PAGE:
are the nutmeat found inside the pit of the dry fruit on almond trees. Almonds are the
number one ranking nut crop in the United States. Worldwide they are cultivated in Australia, South Africa, Asia,
Sicily and France. Ivory-colored with a pointed, oval shape and smooth texture;
almonds come in sweet and bitter forms. Sweet almonds
are what most people are familiar with and used by bakers. They have a delicate
taste that is great in breads, cookies, cakes, fillings,
confections, and decorations. Sold whole, sliced, slivered, or ground with
skins on or off (blanched). Their flavor intensifies when toasted, so I
often like to toast the almonds first before using in a recipe. Spread the
almonds on a
baking sheet and put in a 350 degree F (180 degree C) oven for 5-10 minutes
until lightly brown. Watch carefully as they can burn easily. Cool before using. To blanch whole
almonds, place in boiling water for about 1 minute. Drain and place in ice
water to stop further cooking of the almonds. Peel the skin off with your
fingers. Then bake in a 350 degree F (180 degree C) oven for about 5-10
minutes, or until almonds are dry, but have no color. Bitter almonds
are illegal in the United States. They have a stronger flavor than the sweet
almonds but also contain prussic acid, which is toxic when raw. The acid's
toxicity is destroyed when the almonds are processed. Bitter almonds are
mainly used in extracts and flavorings. They are prized in Europe and
sometimes a little is added to almond meal and marzipan to intensify the almond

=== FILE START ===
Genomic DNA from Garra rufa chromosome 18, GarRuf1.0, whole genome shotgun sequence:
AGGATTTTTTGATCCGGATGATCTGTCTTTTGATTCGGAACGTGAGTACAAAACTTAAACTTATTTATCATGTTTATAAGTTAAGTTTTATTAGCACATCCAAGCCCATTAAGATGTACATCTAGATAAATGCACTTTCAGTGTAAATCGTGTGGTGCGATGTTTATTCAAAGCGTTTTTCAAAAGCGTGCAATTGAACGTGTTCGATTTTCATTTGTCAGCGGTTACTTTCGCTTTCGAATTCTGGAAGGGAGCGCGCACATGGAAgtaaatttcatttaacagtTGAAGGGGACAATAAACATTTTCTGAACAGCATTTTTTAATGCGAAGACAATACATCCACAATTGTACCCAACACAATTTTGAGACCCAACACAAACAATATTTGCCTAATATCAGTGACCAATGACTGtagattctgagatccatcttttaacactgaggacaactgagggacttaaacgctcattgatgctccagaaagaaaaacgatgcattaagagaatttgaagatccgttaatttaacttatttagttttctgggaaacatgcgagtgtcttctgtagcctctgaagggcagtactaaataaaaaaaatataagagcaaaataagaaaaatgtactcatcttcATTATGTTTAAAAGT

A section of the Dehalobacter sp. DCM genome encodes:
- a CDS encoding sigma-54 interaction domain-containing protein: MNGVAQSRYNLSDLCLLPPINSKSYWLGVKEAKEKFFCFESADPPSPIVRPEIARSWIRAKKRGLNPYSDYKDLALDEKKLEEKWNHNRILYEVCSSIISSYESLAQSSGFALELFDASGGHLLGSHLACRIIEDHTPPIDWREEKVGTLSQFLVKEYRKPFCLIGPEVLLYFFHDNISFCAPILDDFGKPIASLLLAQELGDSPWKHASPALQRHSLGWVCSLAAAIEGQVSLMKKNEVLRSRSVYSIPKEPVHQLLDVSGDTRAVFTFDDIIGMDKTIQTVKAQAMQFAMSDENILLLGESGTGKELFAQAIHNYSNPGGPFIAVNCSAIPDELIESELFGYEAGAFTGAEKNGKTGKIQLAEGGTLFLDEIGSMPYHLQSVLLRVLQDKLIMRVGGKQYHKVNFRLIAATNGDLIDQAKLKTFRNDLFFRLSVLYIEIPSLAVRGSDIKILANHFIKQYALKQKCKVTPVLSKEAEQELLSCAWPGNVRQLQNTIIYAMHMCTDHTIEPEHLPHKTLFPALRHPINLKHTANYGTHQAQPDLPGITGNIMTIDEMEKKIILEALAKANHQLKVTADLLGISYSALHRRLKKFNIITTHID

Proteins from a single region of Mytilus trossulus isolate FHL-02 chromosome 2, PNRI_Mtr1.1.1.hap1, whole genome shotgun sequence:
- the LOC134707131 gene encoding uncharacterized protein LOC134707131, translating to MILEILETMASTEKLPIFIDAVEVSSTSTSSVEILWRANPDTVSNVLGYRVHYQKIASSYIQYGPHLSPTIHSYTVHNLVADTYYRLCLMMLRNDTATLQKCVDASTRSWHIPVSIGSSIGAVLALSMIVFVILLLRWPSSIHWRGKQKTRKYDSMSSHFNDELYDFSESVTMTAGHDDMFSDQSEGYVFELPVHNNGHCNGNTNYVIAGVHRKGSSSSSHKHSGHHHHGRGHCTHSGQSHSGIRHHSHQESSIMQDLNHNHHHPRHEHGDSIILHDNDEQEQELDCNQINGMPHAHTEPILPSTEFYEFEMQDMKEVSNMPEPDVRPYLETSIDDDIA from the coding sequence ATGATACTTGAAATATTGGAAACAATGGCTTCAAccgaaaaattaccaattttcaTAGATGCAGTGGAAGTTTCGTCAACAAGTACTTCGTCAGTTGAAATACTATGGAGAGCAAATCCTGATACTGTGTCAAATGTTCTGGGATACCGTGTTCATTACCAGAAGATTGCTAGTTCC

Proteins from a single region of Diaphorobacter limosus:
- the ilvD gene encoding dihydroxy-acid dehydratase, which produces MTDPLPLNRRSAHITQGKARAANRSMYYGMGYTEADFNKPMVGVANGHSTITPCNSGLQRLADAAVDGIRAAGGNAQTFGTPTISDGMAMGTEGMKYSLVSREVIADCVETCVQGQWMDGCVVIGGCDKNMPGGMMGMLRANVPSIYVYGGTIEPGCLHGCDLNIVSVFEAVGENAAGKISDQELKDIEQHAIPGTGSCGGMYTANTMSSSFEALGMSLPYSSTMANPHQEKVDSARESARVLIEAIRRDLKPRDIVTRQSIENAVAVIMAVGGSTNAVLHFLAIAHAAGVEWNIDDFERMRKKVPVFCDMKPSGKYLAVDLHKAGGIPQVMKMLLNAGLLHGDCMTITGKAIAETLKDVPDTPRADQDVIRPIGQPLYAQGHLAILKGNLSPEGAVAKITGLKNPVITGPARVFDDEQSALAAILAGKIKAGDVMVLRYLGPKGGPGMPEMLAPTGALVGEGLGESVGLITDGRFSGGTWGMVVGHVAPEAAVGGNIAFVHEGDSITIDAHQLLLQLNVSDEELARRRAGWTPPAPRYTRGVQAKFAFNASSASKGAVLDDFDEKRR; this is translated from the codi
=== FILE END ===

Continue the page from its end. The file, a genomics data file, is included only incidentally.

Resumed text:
flavor. Almonds are used
to make almond paste and marzipan. Almond paste is a combination of ground blanched almonds and sugar, mixed with glucose, corn syrup or egg
whites. It is pliable with a sweet almond flavor and grainy texture. Sold in
cans or tubes.
Almond paste is used in pastry making and to cover cakes and
pastries, as well as forming into different shapes. Marzipan, on the
other hand, is a cooked mixture of finely ground almonds, sugar, and water.
Slightly sweeter with a smoother texture, it is firmer than almond paste but is
still pliable. It can be colored and rolled out to cover cakes and pastries, or
formed into shapes. It comes in plastic-wrapped rolls. Almond flour or
meal is made from very finely ground blanched almonds and sugar. Used in dessert making. You can sometimes buy it at health food stores or make your own by
cup (100 grams) sliced (blanched or natural (skins on)) almonds with
1 tablespoon (14 grams) granulated white sugar in a blender or food processor.
Sugar or flour is often added to the almonds when ground to prevent clumping as
it absorbs the oil from the almonds. Toasting the almonds first dries
them which also helps to prevent clumping. Almond extract is
a flavoring made from bitter almond oil and alcohol. It has a very strong
flavor and should be used with a light touch. Will keep indefinitely if stored
in a cool, dry place.
1 cup slivered =
1 cup sliced = 85
1 cup coarsely
chopped = 85 grams
1 cup finely ground
= 100 grams
powder fine = 85 grams
Almonds are used in both sweet (dessert making) and savory dishes
(thickeners for sauces, used in stuffings for meats).
Many cuisines use ground almonds in place of flour.
Ground almonds can be mixed with water to make almond milk. The
Persians and Arabs made almond milk thousands of years ago and in early
China infants were feed almond milk.
Almond trees were brought to New England in the 1840s but the climate
was not conducive for growing almond trees. Eventually they made
their way to the Central Valley of California which has the perfect
climate for growing the trees.
There are different varieties of sweet almonds, some sweeter tasting
Almonds are harvested once a year.
calcium, fiber, folic acid, magnesium, potassium, riboflavin and vitamin E.